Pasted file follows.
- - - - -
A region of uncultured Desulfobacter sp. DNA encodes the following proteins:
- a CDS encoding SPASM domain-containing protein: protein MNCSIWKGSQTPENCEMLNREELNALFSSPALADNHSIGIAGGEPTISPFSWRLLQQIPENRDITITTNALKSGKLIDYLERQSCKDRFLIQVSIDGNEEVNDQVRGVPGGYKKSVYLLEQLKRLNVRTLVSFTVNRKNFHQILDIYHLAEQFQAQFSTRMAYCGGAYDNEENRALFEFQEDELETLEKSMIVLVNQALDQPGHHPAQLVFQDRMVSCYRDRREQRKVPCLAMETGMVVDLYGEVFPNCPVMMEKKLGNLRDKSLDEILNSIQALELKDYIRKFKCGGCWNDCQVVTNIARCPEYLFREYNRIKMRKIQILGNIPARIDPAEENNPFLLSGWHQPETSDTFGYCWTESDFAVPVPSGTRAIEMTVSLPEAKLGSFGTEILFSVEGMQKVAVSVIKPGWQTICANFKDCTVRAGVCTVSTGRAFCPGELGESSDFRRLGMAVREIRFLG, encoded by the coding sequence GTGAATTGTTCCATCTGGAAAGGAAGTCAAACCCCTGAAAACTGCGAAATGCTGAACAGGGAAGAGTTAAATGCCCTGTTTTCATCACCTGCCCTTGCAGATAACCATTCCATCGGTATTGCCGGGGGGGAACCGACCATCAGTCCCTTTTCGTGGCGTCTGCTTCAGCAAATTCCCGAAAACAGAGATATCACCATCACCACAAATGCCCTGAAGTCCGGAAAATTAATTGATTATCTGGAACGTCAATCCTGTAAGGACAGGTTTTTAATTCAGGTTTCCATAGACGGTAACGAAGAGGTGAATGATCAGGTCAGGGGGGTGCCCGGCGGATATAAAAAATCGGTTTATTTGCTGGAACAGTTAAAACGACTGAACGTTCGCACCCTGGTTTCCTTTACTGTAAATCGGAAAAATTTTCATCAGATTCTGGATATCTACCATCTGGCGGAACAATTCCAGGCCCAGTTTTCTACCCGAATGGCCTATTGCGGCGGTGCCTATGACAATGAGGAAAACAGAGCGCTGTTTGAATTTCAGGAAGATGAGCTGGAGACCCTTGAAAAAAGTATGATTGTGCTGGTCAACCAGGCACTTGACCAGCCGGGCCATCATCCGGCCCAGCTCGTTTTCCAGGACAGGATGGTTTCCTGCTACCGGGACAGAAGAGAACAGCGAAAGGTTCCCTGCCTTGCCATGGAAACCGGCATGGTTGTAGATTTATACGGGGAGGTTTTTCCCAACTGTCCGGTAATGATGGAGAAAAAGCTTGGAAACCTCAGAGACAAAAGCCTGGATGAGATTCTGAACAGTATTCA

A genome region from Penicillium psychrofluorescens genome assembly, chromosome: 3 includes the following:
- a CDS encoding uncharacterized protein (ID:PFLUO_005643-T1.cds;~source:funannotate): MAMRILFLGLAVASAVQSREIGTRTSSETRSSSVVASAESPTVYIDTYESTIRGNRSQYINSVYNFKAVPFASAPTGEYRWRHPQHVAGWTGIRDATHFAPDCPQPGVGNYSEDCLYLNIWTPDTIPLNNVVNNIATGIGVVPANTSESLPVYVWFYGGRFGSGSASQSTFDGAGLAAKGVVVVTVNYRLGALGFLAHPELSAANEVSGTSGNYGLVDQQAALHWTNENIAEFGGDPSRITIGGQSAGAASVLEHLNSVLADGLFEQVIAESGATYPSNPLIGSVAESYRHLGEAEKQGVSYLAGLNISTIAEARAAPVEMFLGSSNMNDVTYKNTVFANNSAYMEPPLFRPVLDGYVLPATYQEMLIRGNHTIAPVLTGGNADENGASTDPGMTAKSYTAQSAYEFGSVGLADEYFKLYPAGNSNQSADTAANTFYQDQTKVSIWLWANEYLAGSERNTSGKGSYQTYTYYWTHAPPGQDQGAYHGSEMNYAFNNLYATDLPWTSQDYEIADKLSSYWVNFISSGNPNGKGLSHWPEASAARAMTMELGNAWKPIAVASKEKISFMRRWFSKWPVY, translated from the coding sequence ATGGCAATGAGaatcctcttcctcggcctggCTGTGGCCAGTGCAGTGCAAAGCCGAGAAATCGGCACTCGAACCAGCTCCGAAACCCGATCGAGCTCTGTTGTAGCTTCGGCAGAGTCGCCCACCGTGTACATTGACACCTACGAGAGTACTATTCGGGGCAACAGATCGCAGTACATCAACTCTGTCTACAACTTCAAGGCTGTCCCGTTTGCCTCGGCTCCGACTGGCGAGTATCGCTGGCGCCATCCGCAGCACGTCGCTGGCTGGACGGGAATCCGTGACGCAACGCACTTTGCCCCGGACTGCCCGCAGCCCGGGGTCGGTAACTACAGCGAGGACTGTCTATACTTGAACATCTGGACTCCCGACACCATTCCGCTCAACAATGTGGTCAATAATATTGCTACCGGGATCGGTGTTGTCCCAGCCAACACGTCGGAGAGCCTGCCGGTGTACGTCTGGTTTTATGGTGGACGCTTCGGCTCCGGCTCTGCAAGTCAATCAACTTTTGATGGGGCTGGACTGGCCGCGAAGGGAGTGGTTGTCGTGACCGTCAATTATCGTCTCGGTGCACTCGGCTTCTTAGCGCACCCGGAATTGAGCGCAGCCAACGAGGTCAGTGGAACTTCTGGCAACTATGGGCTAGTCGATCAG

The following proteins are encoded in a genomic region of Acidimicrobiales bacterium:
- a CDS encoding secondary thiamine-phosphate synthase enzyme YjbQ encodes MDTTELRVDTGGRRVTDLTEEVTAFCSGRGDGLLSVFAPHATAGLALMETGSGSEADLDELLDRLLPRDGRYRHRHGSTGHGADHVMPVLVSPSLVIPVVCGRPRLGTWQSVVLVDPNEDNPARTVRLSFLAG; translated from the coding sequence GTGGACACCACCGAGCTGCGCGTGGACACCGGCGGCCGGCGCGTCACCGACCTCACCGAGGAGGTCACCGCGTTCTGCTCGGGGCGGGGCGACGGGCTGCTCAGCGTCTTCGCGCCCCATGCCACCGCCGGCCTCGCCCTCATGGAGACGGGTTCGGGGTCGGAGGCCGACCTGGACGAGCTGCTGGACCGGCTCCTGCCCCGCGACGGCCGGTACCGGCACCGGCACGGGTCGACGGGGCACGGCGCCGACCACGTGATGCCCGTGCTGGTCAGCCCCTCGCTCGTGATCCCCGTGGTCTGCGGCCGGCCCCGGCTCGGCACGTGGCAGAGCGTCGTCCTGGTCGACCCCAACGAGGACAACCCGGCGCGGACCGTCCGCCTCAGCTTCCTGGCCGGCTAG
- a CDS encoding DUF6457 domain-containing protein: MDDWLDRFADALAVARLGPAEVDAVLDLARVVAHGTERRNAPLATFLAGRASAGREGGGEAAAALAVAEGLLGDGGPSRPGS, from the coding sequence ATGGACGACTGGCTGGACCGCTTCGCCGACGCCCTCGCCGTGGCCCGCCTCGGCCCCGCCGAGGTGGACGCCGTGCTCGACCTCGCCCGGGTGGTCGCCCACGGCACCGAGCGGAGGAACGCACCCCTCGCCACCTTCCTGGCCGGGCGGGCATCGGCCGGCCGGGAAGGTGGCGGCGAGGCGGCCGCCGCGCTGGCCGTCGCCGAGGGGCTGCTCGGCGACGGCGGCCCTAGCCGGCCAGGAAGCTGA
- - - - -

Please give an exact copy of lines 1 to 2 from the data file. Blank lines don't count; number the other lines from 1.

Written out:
A region of uncultured Desulfobacter sp. DNA encodes the following proteins:
- a CDS encoding SPASM domain-containing protein: protein MNCSIWKGSQTPENCEMLNREELNALFSSPALADNHSIGIAGGEPTISPFSWRLLQQIPENRDITITTNALKSGKLIDYLERQSCKDRFLIQVSIDGNEEVNDQVRGVPGGYKKSVYLLEQLKRLNVRTLVSFTVNRKNFHQILDIYHLAEQFQAQFSTRMAYCGGAYDNEENRALFEFQEDELETLEKSMIVLVNQALDQPGHHPAQLVFQDRMVSCYRDRREQRKVPCLAMETGMVVDLYGEVFPNCPVMMEKKLGNLRDKSLDEILNSIQALELKDYIRKFKCGGCWNDCQVVTNIARCPEYLFREYNRIKMRKIQILGNIPARIDPAEENNPFLLSGWHQPETSDTFGYCWTESDFAVPVPSGTRAIEMTVSLPEAKLGSFGTEILFSVEGMQKVAVSVIKPGWQTICANFKDCTVRAGVCTVSTGRAFCPGELGESSDFRRLGMAVREIRFLG, encoded by the coding sequence GTGAATTGTTCCATCTGGAAAGGAAGTCAAACCCCTGAAAACTGCGAAATGCTGAACAGGGAAGAGTTAAATGCCCTGTTTTCATCACCTGCCCTTGCAGATAACCATTCCATCGGTATTGCCGGGGGGGAACCGACCATCAGTCCCTTTTCGTGGCGTCTGCTTCAGCAAATTCCCGAAAACAGAGATATCACCATCACCACAAATGCCCTGAAGTCCGGAAAATTAATTGATTATCTGGAACGTCAATCCTGTAAGGACAGGTTTTTAATTCAGGTTTCCATAGACGGTAACGAAGAGGTGAATGATCAGGTCAGGGGGGTGCCCGGCGGATATAAAAAATCGGTTTATTTGCTGGAACAGTTAAAACGACTGAACGTTCGCACCCTGGTTTCCTTTACTGTAAATCGGAAAAATTTTCATCAGATTCTGGATATCTACCATCTGGCGGAACAATTCCAGGCCCAGTTTTCTACCCGAATGGCCTATTGCGGCGGTGCCTATGACAATGAGGAAAACAGAGCGCTGTTTGAATTTCAGGAAGATGAGCTGGAGACCCTTGAAAAAAGTATGATTGTGCTGGTCAACCAGGCACTTGACCAGCCGGGCCATCATCCGGCCCAGCTCGTTTTCCAGGACAGGATGGTTTCCTGCTACCGGGACAGAAGAGAACAGCGAAAGGTTCCCTGCCTTGCCATGGAAACCGGCATGGTTGTAGATTTATACGGGGAGGTTTTTCCCAACTGTCCGGTAATGATGGAGAAAAAGCTTGGAAACCTCAGAGACAAAAGCCTGGATGAGATTCTGAACAGTATTCA